Yesterday morning I attended a city networking event where the star speakers were David Blunkett, Michael Portillo and Paddy Ashdown. While the three sparred with each other and BBC news man Huw Edwards my mind wandered to thinking about how each of them had been victims of the British press at one time or another. For Portillo revelations of past sexual encounters put paid to his ambitions of leading the Conservative Party. Paddy Ashdown managed to weather a media storm from an old-fashioned sex scandal involving his secretary while Blunkett’s career became known more for the various tabloid allegations against him, rather than his work in Tony Blair’s government. It seemed timely to be in a room with three public figures, who had committed themselves to a life under constant media scrutiny, days after England’s bid to host the 2018 World Cup Finals was hit by a tabloid sting of another public figure.
Revelations of old such as those involving Blunkett, Portillo and Ashdown were usually a result of a tip-off, a kiss and tell deal or a good piece of investigative journalism. Today’s scandals and revelations by the media are largely as a result of recordings of private conversations which are then ‘leaked’ to a newspaper or a TV programme. In the past few months we have had top snooker player John Higgins filmed allegedly agreeing to throw matches (the Guardian’s excellent Roy Greenslade casts doubt on the News of the World’s entrapment of John Higgins there), Lord Triesman claiming Spain would bribe world cup referees and a succession of MPs filmed offering their services as lobbyists for a fictitious company for Channel Four’s Dispatches.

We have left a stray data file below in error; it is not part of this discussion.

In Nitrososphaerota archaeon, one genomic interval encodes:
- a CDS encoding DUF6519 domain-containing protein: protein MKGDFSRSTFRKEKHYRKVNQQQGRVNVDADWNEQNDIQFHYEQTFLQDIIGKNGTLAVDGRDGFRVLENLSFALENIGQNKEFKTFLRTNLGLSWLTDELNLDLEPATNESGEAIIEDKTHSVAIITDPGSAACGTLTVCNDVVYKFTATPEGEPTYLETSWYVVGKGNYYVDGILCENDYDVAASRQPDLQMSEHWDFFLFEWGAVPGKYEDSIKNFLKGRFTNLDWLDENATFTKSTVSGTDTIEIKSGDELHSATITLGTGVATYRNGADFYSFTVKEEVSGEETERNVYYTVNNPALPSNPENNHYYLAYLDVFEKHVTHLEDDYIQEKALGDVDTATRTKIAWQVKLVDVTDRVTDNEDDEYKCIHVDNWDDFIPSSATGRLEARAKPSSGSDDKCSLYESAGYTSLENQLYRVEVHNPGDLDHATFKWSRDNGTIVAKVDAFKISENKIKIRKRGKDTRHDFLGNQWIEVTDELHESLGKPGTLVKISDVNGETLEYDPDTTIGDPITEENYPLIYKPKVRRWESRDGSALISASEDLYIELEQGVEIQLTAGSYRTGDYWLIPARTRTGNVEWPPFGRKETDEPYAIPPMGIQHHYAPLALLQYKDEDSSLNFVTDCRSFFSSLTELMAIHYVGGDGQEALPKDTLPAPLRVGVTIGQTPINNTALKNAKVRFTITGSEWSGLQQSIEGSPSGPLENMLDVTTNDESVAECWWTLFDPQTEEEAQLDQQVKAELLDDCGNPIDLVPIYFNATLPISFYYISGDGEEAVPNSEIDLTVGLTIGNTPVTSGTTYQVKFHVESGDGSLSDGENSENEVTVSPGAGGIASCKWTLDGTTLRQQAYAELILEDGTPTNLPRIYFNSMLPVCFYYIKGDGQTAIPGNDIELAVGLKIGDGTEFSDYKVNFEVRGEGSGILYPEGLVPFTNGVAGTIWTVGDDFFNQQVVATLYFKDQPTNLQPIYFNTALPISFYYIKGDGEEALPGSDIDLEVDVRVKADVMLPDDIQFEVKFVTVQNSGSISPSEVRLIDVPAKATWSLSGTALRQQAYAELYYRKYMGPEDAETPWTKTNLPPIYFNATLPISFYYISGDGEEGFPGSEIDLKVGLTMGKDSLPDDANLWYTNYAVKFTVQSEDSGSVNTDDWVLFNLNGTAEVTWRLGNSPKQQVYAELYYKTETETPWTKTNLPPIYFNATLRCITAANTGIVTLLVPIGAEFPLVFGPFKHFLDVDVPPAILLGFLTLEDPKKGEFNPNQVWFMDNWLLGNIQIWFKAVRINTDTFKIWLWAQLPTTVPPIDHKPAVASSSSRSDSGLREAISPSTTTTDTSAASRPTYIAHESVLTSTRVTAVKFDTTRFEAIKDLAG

I’m a great fan of proper journalism that unearths corruption, illegal acts and ensures that our political classes are scrutinised fairly. Journalism is an essential pillar of any fully functioning democracy. However this new reliance on entrapment seems a rather cheap and sordid way to secure a story by our newspaper industry. Former England football captain, Gary Lineker, agrees and has quit his lucrative weekly column in the Mail on Sunday in protest at the sting operation that led to Lord Triesman’s resignation. Lineker’s agent said eloquently the story, “had dubious journalistic merit, was clearly obtained by entrapment, and was timed to do the maximum damage to the World Cup bid, which Gary and all football fans in this country passionately support. We wanted to make our position clear and to do all we can now to help persuade Fifa that England is the best country to host a great World Cup in 2018.”
Sadly, it appears gone are the days when newspapers would spend months and many thousands of pounds, dollars or roubles in pursuing an in-depth investigation. No longer do we see monumental efforts over many months such as Woodward and Bernstein’s reporting on the Watergate break-in. Efforts that brought down a President. We know that newspapers are under increased financial strain but to me cheap sensationalism, not in the public interest, is not a way to differentiate any publication from the huge amount of content freely available on the web. There is room for campaigning newspapers and for newspapers to campaign. Just look at the Pulitzer prize that just eluded the much derided National Enquirer in the United States for its work that finished Senator John Edwards bid for the Presidency. It was certainly sensational but also in the public interest. It sold newspapers but also mattered.
There is hope for fans of investigative journalism like me. Alexander Lebedev the new owner of The Independent and the Evening Standard has recently announced his intention to build an investigative global network which could involve Germany’s Der Spiegel magazine, the New York Times and the Guardian – as well as Lebedev’s British and Russian titles, which include Novaya Gazeta. This is fantastic news. There should always be a place for true investigative journalism that creates and breaks real news in the public interest. My hope is that this new network isn’t going to rely on recordings of private conversations to get their scoops.